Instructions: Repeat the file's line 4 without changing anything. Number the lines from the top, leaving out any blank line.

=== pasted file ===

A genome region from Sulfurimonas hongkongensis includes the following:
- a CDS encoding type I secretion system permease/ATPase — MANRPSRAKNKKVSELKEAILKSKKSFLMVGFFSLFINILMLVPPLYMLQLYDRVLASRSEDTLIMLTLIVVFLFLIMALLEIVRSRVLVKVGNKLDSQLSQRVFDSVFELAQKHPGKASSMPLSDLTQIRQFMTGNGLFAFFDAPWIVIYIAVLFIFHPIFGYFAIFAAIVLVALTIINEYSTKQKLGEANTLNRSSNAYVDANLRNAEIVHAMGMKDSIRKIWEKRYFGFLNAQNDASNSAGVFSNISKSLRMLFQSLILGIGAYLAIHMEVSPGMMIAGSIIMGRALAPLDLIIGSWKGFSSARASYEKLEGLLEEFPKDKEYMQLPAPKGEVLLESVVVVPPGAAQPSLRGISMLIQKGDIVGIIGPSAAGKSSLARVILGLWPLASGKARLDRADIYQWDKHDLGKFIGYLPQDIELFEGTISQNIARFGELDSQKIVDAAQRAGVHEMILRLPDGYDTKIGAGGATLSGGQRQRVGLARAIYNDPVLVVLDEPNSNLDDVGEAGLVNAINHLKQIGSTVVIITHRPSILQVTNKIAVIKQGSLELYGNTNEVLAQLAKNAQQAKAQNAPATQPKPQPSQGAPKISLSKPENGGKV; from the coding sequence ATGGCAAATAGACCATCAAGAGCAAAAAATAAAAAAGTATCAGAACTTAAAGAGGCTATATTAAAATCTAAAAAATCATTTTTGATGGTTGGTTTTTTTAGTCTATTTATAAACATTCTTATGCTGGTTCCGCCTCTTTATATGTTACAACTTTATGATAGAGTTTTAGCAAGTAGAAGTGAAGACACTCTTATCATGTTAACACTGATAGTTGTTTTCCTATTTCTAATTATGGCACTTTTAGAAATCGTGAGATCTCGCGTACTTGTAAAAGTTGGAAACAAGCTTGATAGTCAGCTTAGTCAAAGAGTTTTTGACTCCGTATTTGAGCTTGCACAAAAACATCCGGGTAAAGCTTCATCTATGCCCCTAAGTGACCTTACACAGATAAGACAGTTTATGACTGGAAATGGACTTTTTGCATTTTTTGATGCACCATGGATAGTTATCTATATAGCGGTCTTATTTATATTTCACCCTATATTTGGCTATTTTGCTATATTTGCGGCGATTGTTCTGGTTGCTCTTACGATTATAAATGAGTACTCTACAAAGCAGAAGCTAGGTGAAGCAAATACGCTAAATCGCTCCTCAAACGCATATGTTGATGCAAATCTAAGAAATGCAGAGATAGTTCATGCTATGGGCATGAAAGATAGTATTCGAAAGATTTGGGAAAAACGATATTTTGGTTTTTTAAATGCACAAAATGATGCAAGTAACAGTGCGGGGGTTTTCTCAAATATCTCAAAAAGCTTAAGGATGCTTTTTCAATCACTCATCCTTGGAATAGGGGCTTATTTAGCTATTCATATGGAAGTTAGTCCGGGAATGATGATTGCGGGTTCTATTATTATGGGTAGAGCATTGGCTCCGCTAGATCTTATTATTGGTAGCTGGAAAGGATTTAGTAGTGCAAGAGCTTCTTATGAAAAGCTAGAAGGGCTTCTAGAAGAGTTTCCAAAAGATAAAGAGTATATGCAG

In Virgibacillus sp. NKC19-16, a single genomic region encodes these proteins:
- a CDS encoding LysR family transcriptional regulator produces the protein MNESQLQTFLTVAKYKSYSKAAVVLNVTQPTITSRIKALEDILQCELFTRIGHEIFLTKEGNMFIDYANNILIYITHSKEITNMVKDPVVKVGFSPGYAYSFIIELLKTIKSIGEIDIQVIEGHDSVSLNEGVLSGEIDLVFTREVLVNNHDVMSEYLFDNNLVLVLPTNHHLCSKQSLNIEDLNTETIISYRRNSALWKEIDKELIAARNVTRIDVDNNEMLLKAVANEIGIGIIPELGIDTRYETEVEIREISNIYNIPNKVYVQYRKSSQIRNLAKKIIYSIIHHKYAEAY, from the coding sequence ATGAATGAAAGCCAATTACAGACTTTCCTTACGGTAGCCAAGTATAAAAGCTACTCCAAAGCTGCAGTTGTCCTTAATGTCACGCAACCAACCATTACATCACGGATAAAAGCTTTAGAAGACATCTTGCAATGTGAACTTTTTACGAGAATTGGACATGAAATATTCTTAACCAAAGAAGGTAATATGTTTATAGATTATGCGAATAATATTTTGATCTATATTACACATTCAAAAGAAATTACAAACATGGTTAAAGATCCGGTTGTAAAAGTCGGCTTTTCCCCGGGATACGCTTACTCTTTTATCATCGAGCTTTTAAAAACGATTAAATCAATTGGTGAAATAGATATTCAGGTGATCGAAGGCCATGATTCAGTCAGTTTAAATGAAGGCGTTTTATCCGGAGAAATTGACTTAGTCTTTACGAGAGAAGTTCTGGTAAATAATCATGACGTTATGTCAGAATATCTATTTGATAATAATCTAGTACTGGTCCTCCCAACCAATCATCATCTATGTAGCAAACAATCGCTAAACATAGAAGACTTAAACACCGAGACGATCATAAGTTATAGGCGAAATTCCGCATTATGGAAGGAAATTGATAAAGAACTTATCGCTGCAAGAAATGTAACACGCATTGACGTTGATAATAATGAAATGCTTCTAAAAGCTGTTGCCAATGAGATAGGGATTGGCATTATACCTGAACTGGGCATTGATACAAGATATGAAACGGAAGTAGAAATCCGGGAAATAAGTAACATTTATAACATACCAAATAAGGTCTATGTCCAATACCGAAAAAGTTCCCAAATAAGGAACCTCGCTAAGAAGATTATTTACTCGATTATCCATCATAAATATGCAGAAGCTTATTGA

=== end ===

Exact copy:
- a CDS encoding LysR family transcriptional regulator produces the protein MNESQLQTFLTVAKYKSYSKAAVVLNVTQPTITSRIKALEDILQCELFTRIGHEIFLTKEGNMFIDYANNILIYITHSKEITNMVKDPVVKVGFSPGYAYSFIIELLKTIKSIGEIDIQVIEGHDSVSLNEGVLSGEIDLVFTREVLVNNHDVMSEYLFDNNLVLVLPTNHHLCSKQSLNIEDLNTETIISYRRNSALWKEIDKELIAARNVTRIDVDNNEMLLKAVANEIGIGIIPELGIDTRYETEVEIREISNIYNIPNKVYVQYRKSSQIRNLAKKIIYSIIHHKYAEAY, from the coding sequence ATGAATGAAAGCCAATTACAGACTTTCCTTACGGTAGCCAAGTATAAAAGCTACTCCAAAGCTGCAGTTGTCCTTAATGTCACGCAACCAACCATTACATCACGGATAAAAGCTTTAGAAGACATCTTGCAATGTGAACTTTTTACGAGAATTGGACATGAAATATTCTTAACCAAAGAAGGTAATATGTTTATAGATTATGCGAATAATATTTTGATCTATATTACACATTCAAAAGAAATTACAAACATGGTTAAAGATCCGGTTGTAAAAGTCGGCTTTTCCCCGGGATACGCTTACTCTTTTATCATCGAGCTTTTAAAAACGATTAAATCAATTGGTGAAATAGATATTCAGGTGATCGAAGGCCATGATTCAGTCAGTTTAAATGAAGGCGTTTTATCCGGAGAAATTGACTTAGTCTTTACGAGAGAAGTTCTGGTAAATAATCATGACGTTATGTCAGAATATCTATTTGATAATAATCTAGTACTGGTCCTCCCAACCAATCATCATCTATGTAGCAAACAATCGCTAAACATAGAAGACTTAAACACCGAGACGATCATAAGTTATAGGCGAAATTCCGCATTATGGAAGGAAATTGATAAAGAACTTATCGCTGCAAGAAATGTAACACGCATTGACGTTGATAATAATGAAATGCTTCTAAAAGCTGTTGCCAATGAGATAGGGATTGGCATTATACCTGAACTGGGCATTGATACAAGATATGAAACGGAAGTAGAAATCCGGGAAATAAGTAACATTTATAACATACCAAATAAGGTCTATGTCCAATACCGAAAAAGTTCCCAAATAAGGAACCTCGCTAAGAAGATTATTTACTCGATTATCCATCATAAATATGCAGAAGCTTATTGA